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Michael Barley

There are more benefits to keeping the Middle School on a separate campus, where faculty can focus on a specific age group at a very transitional time in these students’ lives.

DA 2030

Recommitting to Academy Road By Jon Meredith, Middle School Director

It seems fitting to be talking about the future of the Middle School during our

50th anniversary on this campus. Academy Road represents more than just a collection of classroom buildings and athletic fields. It represents an emotional and historical connection for the school. It is, in a sense, Durham Academy’s first home because it’s the first place we built from the ground up. And Durham grew up around it. That’s one of the reasons why it was so important to figure out Academy Road’s future during our strategic planning discussions. We did a lot of soul-searching and a lot of research and took a good, long look around this island for early adolescence and realized that the Middle School is truly unique. And in the end, there were far more benefits in recommitting to Academy Road than there were advantages to moving mostly for the sake of convenience. It’s not that we didn’t want to move, it’s that we wanted to stay. And with DA 2030, we have the chance to write a whole new chapter in the Middle School’s story. Durham Academy moved from Duke Street to Academy Road in 1966, and many people may not know that Academy Road housed all DA students (pre-k to grade 10) until 1973, when the Upper School was

completed on Ridge Road. It continued to house the Preschool, Lower School and Middle School until 2002, when DA built the current Preschool/Lower School on Ridge Road. Academy Road has been solely a middle school for just the last 14 years. The campus was designed for a very different purpose, but it has evolved to serve our specific students’ needs. “This is Durham Academy, this is where everything kind of started,” says eighth-grader Abby Hulka, who is also daughter of a DA alumnus. “So if you move it, you lose that — you take that away.” “If we moved, it wouldn’t be the same because we’d leave behind all of these dedications like the one to Mrs. Saffo,” says sixth-grader Cohen French. “When you mean something you only do it once and you don’t repeat. I’m glad we’re staying to keep the history of where it all started.” When you talk to faculty, several of whom have been here long enough to witness Academy Road’s evolution, they’ll tell you the best part about having a separate campus is being able to focus on a very specific age group at a very transitional time in children’s lives. “It’s a time when some kids need a push to become more independent, less reliant DUR HAM ACADEMY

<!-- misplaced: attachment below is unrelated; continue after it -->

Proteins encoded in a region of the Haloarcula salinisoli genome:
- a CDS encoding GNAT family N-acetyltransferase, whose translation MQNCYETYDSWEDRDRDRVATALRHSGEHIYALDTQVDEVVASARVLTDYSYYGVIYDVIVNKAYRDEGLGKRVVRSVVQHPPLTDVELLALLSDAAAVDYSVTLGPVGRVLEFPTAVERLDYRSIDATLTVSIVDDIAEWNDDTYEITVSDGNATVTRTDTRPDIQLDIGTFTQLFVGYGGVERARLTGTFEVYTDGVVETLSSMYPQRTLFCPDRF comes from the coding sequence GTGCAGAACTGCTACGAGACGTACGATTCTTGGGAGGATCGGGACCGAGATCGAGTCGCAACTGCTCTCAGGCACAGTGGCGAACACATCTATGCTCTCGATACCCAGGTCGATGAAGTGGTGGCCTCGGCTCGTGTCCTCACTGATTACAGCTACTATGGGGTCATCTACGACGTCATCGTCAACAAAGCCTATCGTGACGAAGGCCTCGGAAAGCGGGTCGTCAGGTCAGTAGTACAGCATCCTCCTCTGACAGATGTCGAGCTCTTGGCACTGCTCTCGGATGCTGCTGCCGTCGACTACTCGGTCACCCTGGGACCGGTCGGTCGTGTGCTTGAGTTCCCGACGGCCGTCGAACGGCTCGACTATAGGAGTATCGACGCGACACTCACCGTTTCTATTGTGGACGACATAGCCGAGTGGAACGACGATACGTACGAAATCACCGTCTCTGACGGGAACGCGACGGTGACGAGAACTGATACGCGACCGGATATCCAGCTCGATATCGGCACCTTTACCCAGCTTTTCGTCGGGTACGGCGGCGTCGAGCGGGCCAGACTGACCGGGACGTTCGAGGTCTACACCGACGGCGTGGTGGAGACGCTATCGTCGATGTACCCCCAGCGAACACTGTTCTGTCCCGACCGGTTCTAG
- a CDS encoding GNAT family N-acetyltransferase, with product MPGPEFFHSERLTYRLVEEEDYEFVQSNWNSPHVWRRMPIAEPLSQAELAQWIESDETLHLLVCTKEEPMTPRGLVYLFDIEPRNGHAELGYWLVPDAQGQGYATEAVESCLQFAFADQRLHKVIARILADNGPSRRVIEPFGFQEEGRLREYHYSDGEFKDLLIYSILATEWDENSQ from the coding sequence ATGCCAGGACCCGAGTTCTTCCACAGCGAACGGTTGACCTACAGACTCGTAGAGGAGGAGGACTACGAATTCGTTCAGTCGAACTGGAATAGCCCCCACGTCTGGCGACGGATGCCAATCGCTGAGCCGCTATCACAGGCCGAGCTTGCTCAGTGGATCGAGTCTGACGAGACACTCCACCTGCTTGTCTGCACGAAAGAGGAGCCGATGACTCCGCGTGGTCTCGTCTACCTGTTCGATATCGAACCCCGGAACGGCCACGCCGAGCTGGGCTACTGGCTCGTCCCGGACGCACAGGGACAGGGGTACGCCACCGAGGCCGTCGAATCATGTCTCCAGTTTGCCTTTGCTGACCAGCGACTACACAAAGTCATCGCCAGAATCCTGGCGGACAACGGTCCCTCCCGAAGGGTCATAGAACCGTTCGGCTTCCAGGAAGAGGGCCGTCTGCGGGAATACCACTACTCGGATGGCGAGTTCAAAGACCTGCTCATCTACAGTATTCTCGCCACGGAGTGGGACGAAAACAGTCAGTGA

on their parents and more confident in their abilities to make decisions,” seventh-grade science teacher Barb Kanoy says. “They all need time to play out their tween years and learn from mistakes before the stakes become higher. Middle School teachers understand how to help these kids develop boundaries within which they can learn to be comfortable.” You can look around and literally see the developmental leaps our students make academically, socially, emotionally and physically in four short years. We’re so lucky to have a faculty that loves working with this age group! There’s a lot to be said about the learning experience that comes from having a separate Middle School campus. Programmatically, it allows us to structure the school day entirely around our students — everything from a rotating subject schedule, to multiple advisory periods each day, to intramural and interscholastic sports, to extracurricular clubs and activities. We can do what we want, when we want, with a lot of flexibility. “I love how close we are to restaurants and museums,” sixth-grader Nicole Romach says. “We can just decide to take the mini continued on the next page






Durham Academy Magazine - Summer 2016  
Durham Academy Magazine - Summer 2016  

Durham Academy Magazine is published biannually.